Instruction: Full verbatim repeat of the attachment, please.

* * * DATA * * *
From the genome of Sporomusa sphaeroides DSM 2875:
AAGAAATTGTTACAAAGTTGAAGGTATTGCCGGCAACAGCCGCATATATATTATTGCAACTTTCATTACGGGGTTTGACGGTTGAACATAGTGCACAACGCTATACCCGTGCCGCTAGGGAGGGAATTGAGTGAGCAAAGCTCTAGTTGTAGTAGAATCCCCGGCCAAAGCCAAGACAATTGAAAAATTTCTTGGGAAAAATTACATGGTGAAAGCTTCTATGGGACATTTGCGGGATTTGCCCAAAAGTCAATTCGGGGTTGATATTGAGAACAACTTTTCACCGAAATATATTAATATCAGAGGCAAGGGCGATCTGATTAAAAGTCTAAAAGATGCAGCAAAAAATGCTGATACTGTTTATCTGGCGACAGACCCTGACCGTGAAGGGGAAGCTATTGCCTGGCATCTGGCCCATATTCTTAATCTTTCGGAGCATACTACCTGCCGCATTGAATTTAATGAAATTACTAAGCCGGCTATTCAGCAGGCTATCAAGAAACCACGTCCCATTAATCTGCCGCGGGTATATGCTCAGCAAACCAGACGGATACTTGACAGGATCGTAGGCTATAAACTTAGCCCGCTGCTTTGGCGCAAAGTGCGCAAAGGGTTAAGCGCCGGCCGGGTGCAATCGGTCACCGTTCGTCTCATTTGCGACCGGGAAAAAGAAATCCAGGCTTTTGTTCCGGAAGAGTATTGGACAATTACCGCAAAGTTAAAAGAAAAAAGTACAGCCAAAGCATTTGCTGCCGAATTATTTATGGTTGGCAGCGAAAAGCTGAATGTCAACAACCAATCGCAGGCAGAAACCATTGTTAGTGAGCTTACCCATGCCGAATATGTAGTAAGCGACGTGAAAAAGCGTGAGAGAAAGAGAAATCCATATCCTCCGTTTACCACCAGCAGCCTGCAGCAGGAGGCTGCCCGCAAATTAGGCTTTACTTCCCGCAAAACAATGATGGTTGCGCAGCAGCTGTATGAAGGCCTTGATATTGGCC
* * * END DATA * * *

From the genome of Sporomusa sphaeroides DSM 2875:
AAGAAATTGTTACAAAGTTGAAGGTATTGCCGGCAACAGCCGCATATATATTATTGCAACTTTCATTACGGGGTTTGACGGTTGAACATAGTGCACAACGCTATACCCGTGCCGCTAGGGAGGGAATTGAGTGAGCAAAGCTCTAGTTGTAGTAGAATCCCCGGCCAAAGCCAAGACAATTGAAAAATTTCTTGGGAAAAATTACATGGTGAAAGCTTCTATGGGACATTTGCGGGATTTGCCCAAAAGTCAATTCGGGGTTGATATTGAGAACAACTTTTCACCGAAATATATTAATATCAGAGGCAAGGGCGATCTGATTAAAAGTCTAAAAGATGCAGCAAAAAATGCTGATACTGTTTATCTGGCGACAGACCCTGACCGTGAAGGGGAAGCTATTGCCTGGCATCTGGCCCATATTCTTAATCTTTCGGAGCATACTACCTGCCGCATTGAATTTAATGAAATTACTAAGCCGGCTATTCAGCAGGCTATCAAGAAACCACGTCCCATTAATCTGCCGCGGGTATATGCTCAGCAAACCAGACGGATACTTGACAGGATCGTAGGCTATAAACTTAGCCCGCTGCTTTGGCGCAAAGTGCGCAAAGGGTTAAGCGCCGGCCGGGTGCAATCGGTCACCGTTCGTCTCATTTGCGACCGGGAAAAAGAAATCCAGGCTTTTGTTCCGGAAGAGTATTGGACAATTACCGCAAAGTTAAAAGAAAAAAGTACAGCCAAAGCATTTGCTGCCGAATTATTTATGGTTGGCAGCGAAAAGCTGAATGTCAACAACCAATCGCAGGCAGAAACCATTGTTAGTGAGCTTACCCATGCCGAATATGTAGTAAGCGACGTGAAAAAGCGTGAGAGAAAGAGAAATCCATATCCTCCGTTTACCACCAGCAGCCTGCAGCAGGAGGCTGCCCGCAAATTAGGCTTTACTTCCCGCAAAACAATGATGGTTGCGCAGCAGCTGTATGAAGGCCTTGATATTGGCC